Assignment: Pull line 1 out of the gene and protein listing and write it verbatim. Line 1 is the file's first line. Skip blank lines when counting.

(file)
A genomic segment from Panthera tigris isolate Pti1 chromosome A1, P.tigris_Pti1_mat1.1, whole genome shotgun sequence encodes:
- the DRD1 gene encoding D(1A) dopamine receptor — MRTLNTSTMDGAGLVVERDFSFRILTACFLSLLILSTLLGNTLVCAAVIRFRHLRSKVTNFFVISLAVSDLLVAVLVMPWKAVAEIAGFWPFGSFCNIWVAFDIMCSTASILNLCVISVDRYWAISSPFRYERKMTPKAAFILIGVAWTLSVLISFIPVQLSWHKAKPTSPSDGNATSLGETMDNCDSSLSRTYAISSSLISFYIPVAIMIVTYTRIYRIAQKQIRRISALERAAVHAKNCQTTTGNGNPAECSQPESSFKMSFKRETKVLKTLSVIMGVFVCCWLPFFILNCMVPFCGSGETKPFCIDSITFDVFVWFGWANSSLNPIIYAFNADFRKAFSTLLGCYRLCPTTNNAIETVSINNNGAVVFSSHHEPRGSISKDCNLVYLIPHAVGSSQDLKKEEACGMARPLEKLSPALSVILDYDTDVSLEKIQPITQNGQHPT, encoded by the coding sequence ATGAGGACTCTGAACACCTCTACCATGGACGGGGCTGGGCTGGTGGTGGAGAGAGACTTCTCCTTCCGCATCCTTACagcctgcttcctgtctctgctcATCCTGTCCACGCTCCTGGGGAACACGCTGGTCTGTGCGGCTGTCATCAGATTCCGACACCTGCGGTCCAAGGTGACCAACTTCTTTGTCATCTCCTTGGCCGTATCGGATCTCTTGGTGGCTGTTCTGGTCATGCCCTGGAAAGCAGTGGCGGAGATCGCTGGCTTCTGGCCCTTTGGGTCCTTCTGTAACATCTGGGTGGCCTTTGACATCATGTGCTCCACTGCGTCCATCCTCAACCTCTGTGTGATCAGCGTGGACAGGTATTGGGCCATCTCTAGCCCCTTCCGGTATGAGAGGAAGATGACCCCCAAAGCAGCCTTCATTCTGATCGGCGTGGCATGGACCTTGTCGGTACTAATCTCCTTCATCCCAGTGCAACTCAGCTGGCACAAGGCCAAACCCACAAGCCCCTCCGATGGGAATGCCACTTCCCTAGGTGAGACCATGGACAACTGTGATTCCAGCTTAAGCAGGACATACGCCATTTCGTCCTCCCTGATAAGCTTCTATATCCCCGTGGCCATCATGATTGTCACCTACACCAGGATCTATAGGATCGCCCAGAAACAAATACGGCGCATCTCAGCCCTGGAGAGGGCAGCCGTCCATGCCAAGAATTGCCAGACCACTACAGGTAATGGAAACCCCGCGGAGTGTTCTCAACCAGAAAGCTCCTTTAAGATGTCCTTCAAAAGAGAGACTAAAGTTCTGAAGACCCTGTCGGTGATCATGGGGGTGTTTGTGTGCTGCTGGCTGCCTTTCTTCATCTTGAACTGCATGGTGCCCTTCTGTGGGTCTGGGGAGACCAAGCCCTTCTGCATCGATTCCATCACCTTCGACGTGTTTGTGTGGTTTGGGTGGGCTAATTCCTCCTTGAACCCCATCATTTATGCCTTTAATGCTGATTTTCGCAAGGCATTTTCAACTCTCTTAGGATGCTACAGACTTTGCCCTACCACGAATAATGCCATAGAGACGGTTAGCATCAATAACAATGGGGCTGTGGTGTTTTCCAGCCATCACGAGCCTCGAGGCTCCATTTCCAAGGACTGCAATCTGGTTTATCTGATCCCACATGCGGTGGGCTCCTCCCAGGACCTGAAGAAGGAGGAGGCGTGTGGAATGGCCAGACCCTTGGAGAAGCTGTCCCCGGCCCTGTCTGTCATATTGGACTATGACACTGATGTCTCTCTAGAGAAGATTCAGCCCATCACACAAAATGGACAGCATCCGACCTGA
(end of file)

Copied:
A genomic segment from Panthera tigris isolate Pti1 chromosome A1, P.tigris_Pti1_mat1.1, whole genome shotgun sequence encodes: